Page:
On April 10, 1956, African American singer and pianist Nat King Cole was performing before a white-only audience of 4000 at the Municipal Auditorium in Birmingham, Alabama, when he was attacked and knocked down by a group of white men. The attack happened so quickly that some audience members believed the attackers had rushed the stage to attack a drunk man near the front row who had been jeering at Mr. Cole, “Negro, go home.” Police present at the concert in case of trouble apprehended Cole’s attackers quickly. Four men were charged with inciting a riot while two others were held for questioning. Outside the arena, officers later found a car containing rifles, a blackjack, and brass knuckles.
Nat King Cole was born in Montgomery, Alabama, in 1919 and moved with his family to Chicago as a child. He was a popular national performer in 1956 and, in observance of Birmingham’s racial segregation laws, had scheduled separate performances for white and black audiences. The night before the attack, he performed before a segregated audience in Mobile, Alabama, and was booed by scattered members of the crowd.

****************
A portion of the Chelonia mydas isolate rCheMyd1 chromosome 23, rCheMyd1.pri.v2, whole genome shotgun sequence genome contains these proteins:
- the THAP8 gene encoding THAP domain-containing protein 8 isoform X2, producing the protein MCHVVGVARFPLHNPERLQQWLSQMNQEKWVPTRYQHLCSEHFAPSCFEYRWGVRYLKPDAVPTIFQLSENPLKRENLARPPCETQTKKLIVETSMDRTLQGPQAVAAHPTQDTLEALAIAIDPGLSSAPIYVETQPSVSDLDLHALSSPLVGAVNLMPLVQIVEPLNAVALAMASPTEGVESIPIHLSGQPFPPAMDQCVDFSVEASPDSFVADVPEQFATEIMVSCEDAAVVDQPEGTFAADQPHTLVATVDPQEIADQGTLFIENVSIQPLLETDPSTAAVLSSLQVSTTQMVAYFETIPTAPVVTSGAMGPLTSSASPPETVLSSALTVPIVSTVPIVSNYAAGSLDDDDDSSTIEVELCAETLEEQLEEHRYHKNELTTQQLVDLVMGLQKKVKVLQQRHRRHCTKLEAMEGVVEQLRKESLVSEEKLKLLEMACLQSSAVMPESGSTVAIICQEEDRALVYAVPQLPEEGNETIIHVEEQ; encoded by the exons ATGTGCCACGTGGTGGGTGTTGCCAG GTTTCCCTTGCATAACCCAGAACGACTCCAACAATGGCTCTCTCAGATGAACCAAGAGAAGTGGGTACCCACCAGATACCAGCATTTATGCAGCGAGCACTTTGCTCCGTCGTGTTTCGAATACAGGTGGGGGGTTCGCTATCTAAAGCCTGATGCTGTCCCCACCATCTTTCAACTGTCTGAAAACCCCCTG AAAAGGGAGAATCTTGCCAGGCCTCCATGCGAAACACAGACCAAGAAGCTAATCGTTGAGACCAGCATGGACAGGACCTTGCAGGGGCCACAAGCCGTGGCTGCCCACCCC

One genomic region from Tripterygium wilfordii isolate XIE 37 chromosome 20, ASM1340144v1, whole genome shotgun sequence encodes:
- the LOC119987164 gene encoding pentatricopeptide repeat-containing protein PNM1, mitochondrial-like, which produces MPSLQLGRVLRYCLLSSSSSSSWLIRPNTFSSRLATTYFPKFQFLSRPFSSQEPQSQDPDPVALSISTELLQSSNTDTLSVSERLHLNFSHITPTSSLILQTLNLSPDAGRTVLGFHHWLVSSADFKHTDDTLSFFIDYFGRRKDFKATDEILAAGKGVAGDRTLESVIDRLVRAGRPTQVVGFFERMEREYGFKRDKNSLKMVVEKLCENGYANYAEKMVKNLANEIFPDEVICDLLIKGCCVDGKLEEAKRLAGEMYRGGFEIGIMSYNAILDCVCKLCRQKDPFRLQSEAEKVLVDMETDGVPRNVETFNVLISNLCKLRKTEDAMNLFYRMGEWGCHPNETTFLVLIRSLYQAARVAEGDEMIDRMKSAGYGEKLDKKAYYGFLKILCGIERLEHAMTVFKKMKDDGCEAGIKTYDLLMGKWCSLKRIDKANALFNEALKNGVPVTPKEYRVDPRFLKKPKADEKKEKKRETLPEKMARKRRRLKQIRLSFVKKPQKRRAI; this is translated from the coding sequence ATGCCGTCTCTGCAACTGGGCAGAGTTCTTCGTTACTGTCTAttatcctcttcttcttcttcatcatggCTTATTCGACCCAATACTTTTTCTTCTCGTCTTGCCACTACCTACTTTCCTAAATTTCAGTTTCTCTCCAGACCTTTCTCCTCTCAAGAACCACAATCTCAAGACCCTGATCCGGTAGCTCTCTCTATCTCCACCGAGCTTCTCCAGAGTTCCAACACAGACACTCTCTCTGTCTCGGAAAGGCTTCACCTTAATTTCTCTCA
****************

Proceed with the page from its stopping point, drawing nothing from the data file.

After the attack during the Birmingham whites-only show, Mr. Cole returned to the stage and received a ten-minute standing ovation but did not finish the concert. “I just came here to entertain you,” he told the crowd. “That was what I thought you wanted. I was born in Alabama. Those folks hurt my back. I cannot continue, because I need to see a doctor.” After being examined by a physician, Mr. Cole went on to perform at the scheduled blacks-only show later that night.
From the Equal Justice Initiative’s A History of Racial Injustice – 2018 Calendar.
“The Equal Justice Initiative (EJI) is proud to present A History of Racial Injustice – 2018 Calendar. America’s history of racial inequality continues to undermine fair treatment, equal justice, and opportunity for many Americans. The genocide of Native people, the legacy of slavery and racial terror, and the legally supported abuse of racial minorities are not well understood. EJI believes that a deeper engagement with our nation’s history of racial injustice is important to addressing present-day questions of social justice and equality.